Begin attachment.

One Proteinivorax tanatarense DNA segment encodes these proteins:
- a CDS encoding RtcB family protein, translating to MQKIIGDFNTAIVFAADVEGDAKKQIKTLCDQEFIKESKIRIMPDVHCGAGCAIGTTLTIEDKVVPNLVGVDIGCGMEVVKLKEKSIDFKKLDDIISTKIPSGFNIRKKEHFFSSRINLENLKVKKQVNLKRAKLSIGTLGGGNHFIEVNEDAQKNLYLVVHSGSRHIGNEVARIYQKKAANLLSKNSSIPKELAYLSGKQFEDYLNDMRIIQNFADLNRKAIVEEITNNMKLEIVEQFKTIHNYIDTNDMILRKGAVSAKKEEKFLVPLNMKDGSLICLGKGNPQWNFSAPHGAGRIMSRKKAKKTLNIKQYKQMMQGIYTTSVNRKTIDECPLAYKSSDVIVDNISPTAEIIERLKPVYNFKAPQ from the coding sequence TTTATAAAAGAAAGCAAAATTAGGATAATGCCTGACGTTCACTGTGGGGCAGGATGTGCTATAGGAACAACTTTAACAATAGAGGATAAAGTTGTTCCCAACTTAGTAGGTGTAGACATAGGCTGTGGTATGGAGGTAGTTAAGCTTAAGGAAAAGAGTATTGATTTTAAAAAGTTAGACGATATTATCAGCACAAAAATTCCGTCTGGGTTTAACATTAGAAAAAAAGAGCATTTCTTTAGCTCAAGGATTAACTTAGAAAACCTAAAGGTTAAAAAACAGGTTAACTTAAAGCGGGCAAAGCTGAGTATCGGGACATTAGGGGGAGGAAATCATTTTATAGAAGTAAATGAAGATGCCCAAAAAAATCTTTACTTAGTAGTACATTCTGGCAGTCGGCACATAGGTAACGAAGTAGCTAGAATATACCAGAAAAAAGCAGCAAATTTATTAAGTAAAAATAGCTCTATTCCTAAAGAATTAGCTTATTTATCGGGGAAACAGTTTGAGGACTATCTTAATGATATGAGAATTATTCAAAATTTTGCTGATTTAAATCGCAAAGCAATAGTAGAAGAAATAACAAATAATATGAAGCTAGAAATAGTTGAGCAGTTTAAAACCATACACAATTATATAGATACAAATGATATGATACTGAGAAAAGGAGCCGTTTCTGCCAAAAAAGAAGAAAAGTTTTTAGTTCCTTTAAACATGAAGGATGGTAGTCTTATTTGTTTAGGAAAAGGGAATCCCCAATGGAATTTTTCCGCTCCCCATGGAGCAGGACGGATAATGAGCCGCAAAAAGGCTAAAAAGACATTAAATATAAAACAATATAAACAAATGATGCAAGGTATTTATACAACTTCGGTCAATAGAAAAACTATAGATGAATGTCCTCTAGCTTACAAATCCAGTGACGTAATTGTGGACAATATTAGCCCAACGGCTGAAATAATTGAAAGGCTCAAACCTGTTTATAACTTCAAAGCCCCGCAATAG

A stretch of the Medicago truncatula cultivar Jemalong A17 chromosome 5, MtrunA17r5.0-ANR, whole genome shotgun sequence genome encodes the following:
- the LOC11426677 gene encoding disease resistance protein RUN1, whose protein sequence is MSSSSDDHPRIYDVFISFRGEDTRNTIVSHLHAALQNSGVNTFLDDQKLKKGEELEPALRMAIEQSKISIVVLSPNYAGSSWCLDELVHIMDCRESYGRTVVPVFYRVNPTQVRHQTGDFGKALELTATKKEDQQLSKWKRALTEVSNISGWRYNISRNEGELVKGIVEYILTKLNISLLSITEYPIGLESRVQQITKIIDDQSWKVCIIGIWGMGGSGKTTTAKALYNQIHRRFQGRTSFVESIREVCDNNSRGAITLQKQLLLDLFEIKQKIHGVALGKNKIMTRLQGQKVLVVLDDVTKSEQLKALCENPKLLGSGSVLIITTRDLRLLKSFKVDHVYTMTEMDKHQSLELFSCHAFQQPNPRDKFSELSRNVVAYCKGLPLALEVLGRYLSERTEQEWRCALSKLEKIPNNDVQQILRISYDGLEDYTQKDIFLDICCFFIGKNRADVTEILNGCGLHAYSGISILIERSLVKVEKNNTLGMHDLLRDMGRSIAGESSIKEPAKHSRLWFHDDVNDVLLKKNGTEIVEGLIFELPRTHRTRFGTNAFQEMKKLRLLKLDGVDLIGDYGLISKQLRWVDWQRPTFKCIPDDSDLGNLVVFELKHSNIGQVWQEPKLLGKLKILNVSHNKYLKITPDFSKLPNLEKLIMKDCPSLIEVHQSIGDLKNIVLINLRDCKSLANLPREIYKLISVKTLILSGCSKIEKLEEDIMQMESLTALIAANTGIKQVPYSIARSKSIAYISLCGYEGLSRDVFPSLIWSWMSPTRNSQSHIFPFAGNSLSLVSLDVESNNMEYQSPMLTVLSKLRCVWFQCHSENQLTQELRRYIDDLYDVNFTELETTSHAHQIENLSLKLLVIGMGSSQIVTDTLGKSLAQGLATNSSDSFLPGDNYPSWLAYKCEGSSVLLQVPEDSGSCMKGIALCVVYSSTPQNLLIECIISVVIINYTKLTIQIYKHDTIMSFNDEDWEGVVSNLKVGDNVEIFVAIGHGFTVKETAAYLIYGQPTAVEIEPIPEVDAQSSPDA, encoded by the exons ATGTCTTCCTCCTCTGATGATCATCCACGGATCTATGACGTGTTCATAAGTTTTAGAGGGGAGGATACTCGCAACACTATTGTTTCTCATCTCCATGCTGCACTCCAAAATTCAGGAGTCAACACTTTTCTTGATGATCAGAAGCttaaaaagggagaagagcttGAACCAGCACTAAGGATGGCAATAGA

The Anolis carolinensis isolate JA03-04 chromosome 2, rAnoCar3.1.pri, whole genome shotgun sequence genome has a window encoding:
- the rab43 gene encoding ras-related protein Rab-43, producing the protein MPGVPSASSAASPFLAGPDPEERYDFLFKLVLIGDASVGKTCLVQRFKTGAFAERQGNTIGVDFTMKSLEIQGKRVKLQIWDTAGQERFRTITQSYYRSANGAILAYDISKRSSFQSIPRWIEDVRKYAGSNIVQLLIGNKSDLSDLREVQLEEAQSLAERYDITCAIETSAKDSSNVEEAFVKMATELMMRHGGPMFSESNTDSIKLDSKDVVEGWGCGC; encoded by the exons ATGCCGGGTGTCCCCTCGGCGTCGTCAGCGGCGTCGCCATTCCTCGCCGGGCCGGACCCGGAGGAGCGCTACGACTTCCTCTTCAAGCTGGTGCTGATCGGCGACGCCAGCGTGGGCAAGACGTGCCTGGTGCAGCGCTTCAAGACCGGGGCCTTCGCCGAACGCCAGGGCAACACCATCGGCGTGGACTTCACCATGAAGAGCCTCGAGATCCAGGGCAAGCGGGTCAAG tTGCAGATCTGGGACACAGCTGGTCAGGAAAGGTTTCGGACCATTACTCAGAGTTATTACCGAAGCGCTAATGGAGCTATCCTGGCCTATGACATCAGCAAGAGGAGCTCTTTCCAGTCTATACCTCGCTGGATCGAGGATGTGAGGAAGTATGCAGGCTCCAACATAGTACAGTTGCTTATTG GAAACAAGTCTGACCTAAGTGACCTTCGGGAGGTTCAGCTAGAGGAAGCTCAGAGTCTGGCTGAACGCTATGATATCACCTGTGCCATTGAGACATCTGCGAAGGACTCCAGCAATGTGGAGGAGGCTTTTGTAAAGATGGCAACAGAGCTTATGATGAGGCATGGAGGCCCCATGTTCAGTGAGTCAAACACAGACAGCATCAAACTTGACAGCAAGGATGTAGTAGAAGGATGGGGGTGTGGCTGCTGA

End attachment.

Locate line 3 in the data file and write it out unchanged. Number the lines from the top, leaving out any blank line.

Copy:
A stretch of the Medicago truncatula cultivar Jemalong A17 chromosome 5, MtrunA17r5.0-ANR, whole genome shotgun sequence genome encodes the following: